India’s most populous state, Uttar Pradesh, recently passed an anti-conversion ordinance with the stringents of penalties. It’s not the first Indian state to pass such a law — at least eight others have some version of an anti-conversion law.
But Uttar Pradesh is the first to include a provision to punish inter-religious marriages suspected of being carried out for the purpose of conversion.
Under this new law, people who want to change their religion have to apply to the district magistrate and undergo a police inquiry to get permission to do so.
Interfaith couples who violate the law could be penalized with up to 5 years in jail.
To the casual observer, it’s obvious this new law is directed at the so-called notion of “love jihad,” the idea that a Muslim man marries a Hindu woman to convert her to his faith.
It’s no coincidence that Uttar Pradesh also has the highest Muslim population in India.
Already a Muslim man was arrested for marrying a Hindu woman, even though she said she did it of her own volition.
In terms of civil rights, this ordinance will violate the individual rights of adult Indians.
What if the bride and groom voluntarily choose to keep their respective religions? Or on the other hand, voluntarily decide to adopt their spouse’s faith?
Does the state have the authority to impinge on such intimate human affairs such as love and marriage?
Unfortunately, these laws also have a history of inciting harassment and attacks at the local level against minorities such as Muslims and Christians. This summer, several Christians were attacked in Haryana after the chief minister announced a similar anti-conversion bill.
For the Christian community at large and in India these anti-conversion laws raise the fundamental question of what it means to follow Jesus. If you look at Jesus’ record in the gospel accounts, it doesn’t seem he came to found another religion.
In fact, he was critical of the religious system of his day, which was run by elites and power-brokers who exploited the poor and downtrodden for their own gain.
It was his challenge to this establishment that ended up leading to his death.
So what is absolutely necessary for people to find and know God and his all encompassing salvation? Without controversy we can say it is an individual personal faith and following of Jesus and a commitment to the agreed Christology of the ancient church, which clarifies our belief in Jesus as Savior and Lord.
We must remember Jesus does not operate within the confines of the present day Christian religion or its cultural structures, but through his spirit he is present and working in the lives of people in all religions and cultures.
He is the Savior and Lord for all.
Many people in the Western world have rejected the institutionalized structures of the church because the one component that is vital to the Christian faith is missing — a personal vibrant and real faith in Jesus and his presence in their daily lives and practice.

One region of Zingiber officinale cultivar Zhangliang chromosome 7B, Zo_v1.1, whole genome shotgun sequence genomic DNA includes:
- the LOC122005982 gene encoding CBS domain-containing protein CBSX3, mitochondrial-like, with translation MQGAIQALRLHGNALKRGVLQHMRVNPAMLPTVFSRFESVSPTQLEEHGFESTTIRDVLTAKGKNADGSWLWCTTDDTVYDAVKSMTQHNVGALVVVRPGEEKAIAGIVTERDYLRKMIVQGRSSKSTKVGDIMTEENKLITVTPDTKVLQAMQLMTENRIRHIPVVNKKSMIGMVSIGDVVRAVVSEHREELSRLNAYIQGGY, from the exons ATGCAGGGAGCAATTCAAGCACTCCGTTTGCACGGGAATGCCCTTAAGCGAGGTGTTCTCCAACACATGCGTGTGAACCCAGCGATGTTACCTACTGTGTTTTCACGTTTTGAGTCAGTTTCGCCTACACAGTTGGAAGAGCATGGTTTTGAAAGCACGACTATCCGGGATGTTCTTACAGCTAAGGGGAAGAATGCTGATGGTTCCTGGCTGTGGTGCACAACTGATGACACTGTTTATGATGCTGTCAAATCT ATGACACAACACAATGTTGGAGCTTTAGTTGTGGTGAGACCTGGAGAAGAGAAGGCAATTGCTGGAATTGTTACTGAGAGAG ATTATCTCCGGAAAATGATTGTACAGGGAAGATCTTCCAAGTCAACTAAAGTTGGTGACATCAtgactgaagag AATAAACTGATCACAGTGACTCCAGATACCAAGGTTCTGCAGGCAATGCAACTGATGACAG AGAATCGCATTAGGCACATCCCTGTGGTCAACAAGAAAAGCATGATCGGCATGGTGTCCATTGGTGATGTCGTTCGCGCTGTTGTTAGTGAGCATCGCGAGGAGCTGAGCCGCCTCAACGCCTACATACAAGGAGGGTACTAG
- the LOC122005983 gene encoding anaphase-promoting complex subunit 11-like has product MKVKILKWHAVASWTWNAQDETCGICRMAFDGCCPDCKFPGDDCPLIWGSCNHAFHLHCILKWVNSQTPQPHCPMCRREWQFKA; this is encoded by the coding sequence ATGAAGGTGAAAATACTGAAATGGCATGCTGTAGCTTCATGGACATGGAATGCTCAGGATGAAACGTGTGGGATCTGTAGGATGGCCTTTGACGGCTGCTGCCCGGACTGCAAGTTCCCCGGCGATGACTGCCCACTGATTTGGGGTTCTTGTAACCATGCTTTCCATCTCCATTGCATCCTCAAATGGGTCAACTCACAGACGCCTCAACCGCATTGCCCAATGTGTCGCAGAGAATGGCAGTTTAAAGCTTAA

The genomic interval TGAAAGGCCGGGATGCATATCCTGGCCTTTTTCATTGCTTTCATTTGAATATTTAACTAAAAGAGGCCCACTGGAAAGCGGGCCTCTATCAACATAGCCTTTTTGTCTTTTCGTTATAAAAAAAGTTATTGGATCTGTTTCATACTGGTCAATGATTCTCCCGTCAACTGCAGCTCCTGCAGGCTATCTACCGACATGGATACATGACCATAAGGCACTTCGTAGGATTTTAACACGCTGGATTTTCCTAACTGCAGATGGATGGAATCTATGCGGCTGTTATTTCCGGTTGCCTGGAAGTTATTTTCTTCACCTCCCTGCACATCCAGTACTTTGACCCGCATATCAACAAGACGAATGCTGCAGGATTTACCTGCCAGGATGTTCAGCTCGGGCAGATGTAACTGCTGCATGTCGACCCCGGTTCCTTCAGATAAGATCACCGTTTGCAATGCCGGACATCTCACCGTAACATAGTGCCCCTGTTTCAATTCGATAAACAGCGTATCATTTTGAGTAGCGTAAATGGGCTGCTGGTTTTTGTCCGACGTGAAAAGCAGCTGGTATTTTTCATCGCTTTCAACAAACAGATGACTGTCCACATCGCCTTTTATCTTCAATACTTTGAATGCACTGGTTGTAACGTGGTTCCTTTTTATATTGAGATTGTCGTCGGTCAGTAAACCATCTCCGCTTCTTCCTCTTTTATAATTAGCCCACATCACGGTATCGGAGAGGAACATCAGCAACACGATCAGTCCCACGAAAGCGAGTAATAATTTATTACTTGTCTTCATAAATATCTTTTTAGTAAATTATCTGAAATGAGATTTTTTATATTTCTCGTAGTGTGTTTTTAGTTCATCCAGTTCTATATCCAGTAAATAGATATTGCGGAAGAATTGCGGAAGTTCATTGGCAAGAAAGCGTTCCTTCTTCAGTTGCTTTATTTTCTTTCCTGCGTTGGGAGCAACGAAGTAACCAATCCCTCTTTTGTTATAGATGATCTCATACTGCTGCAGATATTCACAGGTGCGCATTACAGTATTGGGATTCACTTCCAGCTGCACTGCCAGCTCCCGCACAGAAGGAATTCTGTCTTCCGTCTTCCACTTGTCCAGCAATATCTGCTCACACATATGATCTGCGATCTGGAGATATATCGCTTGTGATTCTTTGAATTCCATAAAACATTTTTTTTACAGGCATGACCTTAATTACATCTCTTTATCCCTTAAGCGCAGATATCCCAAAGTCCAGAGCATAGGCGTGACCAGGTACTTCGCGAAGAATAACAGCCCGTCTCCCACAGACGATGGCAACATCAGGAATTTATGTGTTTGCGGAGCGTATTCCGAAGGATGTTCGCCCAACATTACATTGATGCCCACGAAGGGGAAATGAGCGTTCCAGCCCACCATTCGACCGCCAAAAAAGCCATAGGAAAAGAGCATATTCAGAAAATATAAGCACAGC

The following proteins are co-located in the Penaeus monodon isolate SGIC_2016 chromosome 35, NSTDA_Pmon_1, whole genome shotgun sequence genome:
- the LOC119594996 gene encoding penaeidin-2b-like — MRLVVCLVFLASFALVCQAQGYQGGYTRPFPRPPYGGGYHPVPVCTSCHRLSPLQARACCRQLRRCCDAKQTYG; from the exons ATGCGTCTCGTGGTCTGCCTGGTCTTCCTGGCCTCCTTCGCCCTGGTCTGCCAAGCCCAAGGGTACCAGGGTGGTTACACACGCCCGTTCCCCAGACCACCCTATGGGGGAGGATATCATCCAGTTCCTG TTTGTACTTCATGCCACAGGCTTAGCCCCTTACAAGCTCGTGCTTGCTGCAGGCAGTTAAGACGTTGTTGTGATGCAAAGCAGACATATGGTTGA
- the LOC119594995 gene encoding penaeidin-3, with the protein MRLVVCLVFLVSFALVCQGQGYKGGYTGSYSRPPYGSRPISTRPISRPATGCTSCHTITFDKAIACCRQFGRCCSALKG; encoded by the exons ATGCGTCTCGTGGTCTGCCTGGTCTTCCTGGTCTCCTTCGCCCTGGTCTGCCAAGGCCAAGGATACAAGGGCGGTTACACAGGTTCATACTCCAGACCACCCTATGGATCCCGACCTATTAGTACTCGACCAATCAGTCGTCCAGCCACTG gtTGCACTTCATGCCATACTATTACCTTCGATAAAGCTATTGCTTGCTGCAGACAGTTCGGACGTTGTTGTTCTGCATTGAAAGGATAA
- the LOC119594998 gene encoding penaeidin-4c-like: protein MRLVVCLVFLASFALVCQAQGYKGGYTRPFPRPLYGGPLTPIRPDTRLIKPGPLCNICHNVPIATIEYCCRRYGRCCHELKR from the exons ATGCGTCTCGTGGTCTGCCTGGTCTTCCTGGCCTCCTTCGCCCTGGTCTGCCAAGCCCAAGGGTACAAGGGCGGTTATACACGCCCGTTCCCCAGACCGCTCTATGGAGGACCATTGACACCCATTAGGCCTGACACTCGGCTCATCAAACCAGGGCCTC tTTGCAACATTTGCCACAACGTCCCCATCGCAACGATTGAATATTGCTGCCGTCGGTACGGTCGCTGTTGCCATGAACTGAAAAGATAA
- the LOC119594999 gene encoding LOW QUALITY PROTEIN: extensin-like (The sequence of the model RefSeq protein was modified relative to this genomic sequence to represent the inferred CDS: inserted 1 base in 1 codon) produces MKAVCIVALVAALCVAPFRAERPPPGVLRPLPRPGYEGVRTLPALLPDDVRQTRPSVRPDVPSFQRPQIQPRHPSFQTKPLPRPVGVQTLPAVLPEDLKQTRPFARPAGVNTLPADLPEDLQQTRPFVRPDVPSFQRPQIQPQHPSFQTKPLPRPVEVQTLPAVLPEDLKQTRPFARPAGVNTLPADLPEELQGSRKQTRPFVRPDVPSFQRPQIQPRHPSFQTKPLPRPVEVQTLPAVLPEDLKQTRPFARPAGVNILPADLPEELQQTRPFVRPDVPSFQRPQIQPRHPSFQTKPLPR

There is plenty of religion, but the actual spiritual experience of knowing Jesus is often absent.
In countries such as India, where institutionalized religion is very closely associated with culture, talking about “conversion” to another religion is sadly perceived as a betrayal of one’s culture or national identity.
Part of the confusion may stem from tales of forced conversions during different periods when Hindu or Muslim-majority kingdoms controlled parts of India.
But the idea that forced conversions are happening today has been questioned by historians and even government data.
The term religious conversion also deprives the glorious experience of knowing and following Jesus with very few requirements except to be Christlike in our behavior in all things.
It also does not show the respect that is due to all people whatever faith they choose to follow, as the Bible enjoins.
Knowing that no power or laws on earth can stop the Spirit of God from bringing people to a personal faith to believe in Jesus Christ and follow him, we need to drop the language of “conversion.”
This word is not for our times.
We need to develop new language and even new rites whereby people can preserve their cultural identities even as they worship Jesus as Savior and Lord.
For example, it’s possible for people from the Hindu community who follow and experience Jesus as Savior and Lord to be both culturally Hindu and disciples of Jesus.
Jesus is Lord of all, and he is not exclusive to what is perceived as modern Christianity, which is largely viewed as a Western religion despite its roots in the East.
Jesus invites everyone to worship and follow him within their cultures and communities.
How we think of our identity as Christians and the experience of conversion is part of a larger discussion in both mainline and independent churches of what it means to follow Jesus today. These are the perennial questions each generation of believers must answer if we are going to be effective witnesses to Jesus, who belongs to all.